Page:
Magnesium is an essential mineral of great importance to our physical and mental wellbeing. It controls more than 300 different enzymes that ensure that the biochemical processes in the body run smoothly and is also required for energy production. Every organ in the body, especially the heart, muscles, and kidneys, needs this mineral.
Our bodies contain about 21 to 28 grams of magnesium, which makes it the fourth most abundant mineral in the human body. About 60% of the magnesium in our body is stored in our bones and teeth, 20% in the muscles, 20% in remaining soft tissue and less than 1% is in our blood circulation. Magnesium is not produced in the human body, so we have to get it from external sources such as food & dietary supplements. Many people are unaware of this, which makes magnesium deficiency a common health problem throughout the world.
Because magnesium is involved with so many processes in the body, a deficiency in this mineral can lead to serious mental and physical health issues. For that very reason it may also be difficult to identify a magnesium deficiency, as its symptoms are varied and may be similar to symptoms of other conditions.
Early signs of magnesium deficiency include:
Some of these symptoms may be hard to notice and you might not feel the impact at first, but your cells definitely will. Over a longer timeframe, a long term magnesium deficiency is often associated with chronic diseases of the immune system, cardiovascular system, and musculoskeletal system.
Therefore it's important to keep your magnesium levels adequate for optimal health. The recommended daily allowance (RDA) for magnesium consumption is 310mg to 420mg per day for younger and older adults. But even then, recent studies have shown that this level of intake might only be just enough to prevent a deficiency and is unlikely to provide optimal health or longevity. So it is not hard to imagine that low levels of magnesium might be damaging your physiology slowly, and these deficiencies often result in a reduction in performance or biological function.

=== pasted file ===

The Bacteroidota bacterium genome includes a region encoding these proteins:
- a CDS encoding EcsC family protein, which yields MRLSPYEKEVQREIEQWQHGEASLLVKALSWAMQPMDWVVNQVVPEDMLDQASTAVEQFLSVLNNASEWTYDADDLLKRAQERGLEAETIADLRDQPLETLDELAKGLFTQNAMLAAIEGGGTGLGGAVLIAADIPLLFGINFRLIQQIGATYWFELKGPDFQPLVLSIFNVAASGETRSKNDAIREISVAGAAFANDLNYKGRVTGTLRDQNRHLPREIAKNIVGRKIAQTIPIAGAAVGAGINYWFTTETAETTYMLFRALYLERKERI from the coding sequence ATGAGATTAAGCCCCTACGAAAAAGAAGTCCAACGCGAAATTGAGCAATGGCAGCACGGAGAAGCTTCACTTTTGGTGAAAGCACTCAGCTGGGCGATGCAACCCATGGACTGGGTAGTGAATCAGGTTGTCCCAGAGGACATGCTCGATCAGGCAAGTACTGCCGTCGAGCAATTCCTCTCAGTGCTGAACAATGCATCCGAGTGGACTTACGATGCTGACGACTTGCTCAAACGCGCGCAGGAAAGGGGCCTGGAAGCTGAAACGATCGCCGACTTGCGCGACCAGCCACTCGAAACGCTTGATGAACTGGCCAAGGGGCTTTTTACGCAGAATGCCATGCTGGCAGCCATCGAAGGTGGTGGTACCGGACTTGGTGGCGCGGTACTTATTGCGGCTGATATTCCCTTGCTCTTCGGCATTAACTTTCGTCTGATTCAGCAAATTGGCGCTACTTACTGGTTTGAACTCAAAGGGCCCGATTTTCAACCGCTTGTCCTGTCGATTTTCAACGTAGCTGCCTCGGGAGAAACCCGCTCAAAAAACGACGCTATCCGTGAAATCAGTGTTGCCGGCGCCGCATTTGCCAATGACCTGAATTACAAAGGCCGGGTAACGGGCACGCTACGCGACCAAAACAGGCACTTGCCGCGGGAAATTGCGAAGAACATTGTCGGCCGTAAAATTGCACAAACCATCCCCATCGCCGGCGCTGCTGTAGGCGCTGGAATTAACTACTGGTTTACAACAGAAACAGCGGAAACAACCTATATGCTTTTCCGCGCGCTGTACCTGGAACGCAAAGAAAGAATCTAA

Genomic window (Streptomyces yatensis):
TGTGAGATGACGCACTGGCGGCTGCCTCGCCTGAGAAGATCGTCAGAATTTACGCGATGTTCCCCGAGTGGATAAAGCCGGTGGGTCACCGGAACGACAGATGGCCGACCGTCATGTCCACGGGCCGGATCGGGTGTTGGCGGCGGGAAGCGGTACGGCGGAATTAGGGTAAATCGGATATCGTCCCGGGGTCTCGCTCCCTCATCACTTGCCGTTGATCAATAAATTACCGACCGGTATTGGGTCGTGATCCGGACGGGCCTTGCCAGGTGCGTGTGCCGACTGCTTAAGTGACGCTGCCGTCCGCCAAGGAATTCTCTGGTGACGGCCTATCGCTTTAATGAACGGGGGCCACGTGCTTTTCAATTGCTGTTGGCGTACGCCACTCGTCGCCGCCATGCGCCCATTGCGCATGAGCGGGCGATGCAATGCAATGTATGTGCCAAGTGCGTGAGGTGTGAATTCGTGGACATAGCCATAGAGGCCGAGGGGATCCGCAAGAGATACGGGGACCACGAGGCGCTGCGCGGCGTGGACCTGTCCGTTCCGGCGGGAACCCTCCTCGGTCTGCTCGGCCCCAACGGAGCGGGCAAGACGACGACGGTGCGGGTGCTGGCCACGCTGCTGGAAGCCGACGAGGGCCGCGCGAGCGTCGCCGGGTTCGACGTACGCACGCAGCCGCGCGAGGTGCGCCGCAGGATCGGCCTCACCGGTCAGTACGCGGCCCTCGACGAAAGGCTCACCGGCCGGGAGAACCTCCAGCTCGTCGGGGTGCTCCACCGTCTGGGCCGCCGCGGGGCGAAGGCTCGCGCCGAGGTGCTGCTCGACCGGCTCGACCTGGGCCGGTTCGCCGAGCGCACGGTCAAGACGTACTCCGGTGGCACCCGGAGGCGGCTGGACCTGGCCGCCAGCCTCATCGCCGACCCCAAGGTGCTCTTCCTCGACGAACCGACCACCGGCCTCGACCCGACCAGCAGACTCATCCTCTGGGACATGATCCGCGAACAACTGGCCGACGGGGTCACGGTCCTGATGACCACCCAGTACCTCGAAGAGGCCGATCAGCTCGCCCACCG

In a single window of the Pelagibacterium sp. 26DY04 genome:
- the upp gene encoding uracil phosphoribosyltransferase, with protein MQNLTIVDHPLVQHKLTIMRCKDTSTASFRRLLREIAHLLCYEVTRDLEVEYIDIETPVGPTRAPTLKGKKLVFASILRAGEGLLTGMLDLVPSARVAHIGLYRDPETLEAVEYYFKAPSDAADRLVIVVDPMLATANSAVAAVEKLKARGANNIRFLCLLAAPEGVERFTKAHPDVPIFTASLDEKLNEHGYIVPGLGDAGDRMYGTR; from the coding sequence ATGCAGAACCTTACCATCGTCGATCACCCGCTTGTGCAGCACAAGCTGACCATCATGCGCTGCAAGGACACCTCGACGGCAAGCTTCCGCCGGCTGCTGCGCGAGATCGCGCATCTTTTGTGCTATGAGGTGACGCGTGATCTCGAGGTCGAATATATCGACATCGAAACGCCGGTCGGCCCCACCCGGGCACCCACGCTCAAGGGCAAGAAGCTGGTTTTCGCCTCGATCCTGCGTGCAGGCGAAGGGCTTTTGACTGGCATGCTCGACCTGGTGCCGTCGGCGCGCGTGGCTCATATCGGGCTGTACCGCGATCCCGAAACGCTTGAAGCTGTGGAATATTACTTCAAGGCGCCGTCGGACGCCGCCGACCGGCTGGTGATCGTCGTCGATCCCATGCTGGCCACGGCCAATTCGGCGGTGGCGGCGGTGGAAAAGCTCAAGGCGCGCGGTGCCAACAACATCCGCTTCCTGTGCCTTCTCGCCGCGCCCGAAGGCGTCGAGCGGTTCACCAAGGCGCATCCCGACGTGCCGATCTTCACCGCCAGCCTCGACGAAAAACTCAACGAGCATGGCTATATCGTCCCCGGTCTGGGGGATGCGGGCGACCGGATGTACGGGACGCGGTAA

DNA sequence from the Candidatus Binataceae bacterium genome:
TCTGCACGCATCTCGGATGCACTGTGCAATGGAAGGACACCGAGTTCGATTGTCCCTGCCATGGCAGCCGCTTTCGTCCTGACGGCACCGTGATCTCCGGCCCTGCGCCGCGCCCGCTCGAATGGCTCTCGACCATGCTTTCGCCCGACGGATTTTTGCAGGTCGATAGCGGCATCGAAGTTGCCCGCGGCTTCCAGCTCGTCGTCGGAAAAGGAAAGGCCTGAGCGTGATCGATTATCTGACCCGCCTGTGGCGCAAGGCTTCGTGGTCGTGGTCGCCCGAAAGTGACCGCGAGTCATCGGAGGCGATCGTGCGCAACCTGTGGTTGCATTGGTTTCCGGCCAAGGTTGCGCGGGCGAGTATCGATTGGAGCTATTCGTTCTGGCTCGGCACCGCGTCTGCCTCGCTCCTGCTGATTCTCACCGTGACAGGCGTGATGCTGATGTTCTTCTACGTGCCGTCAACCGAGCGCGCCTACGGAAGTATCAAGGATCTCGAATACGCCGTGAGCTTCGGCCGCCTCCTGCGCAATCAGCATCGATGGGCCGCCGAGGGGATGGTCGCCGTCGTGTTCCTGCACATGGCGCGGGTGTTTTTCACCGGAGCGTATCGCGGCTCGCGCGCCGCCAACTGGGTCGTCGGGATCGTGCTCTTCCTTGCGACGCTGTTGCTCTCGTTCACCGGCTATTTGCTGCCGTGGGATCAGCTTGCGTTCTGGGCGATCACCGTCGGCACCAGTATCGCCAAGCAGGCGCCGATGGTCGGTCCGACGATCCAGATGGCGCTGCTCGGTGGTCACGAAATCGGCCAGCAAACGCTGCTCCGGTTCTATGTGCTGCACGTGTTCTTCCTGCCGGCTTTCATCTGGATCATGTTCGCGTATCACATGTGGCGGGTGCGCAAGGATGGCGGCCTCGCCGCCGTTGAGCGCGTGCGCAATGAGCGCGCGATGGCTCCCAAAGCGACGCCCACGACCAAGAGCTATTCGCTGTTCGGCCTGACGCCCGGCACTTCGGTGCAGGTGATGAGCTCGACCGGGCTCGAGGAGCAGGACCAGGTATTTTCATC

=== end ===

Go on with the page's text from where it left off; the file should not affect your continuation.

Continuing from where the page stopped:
Eating magnesium rich foods can be a great start to preventing some of the aforementioned issues. Many fruits, nuts, seeds and leafy greens are high in magnesium. In general, foods containing dietary fiber provide magnesium. Below we've made a short list of examples of magnesium rich foods:
It's a good rule of thumb to get the majority of your magnesium intake through your diet. But to fill in the gaps you can take a magnesium supplement. There are various common types of magnesium on the market, with each having slightly different functions. For example, magnesium citrate is more active in the muscles and is great for muscle relaxation while magnesium L-threonate supports memory and brain function and is unique in its ability to enter the brain.
Eating magnesium rich foods and taking magnesium supplements are a great way to prevent health issues associated with insufficient magnesium levels.In addition, keeping your magnesium intake at an adequate level can definitely play a big role in optimizing your mental and physical performance.
In our next blog we will take a more in-depth look at the previously mentioned magnesium L-threonate, and why we think this specific form of magnesium is so important for your general wellbeing.
U.S. Department of Agriculture, Agricultural Research Service. FoodData Central, 2019.
Institute of Medicine (IOM). Food and Nutrition Board. Dietary Reference Intakes: Calcium, Phosphorus, Magnesium, Vitamin D and Fluoride. Washington, DC: National Academy Press, 1997.
Rude RK. Magnesium. In: Coates PM, Betz JM, Blackman MR, Cragg GM, Levine M, Moss J, White JD, eds. Encyclopedia of Dietary Supplements. 2nd ed. New York, NY: Informa Healthcare; 2010:527-37.
Rude RK. Magnesium. In: Ross AC, Caballero B, Cousins RJ, Tucker KL, Ziegler TR, eds. Modern Nutrition in Health and Disease. 11th ed. Baltimore, Mass: Lippincott Williams & Wilkins; 2012:159-75.
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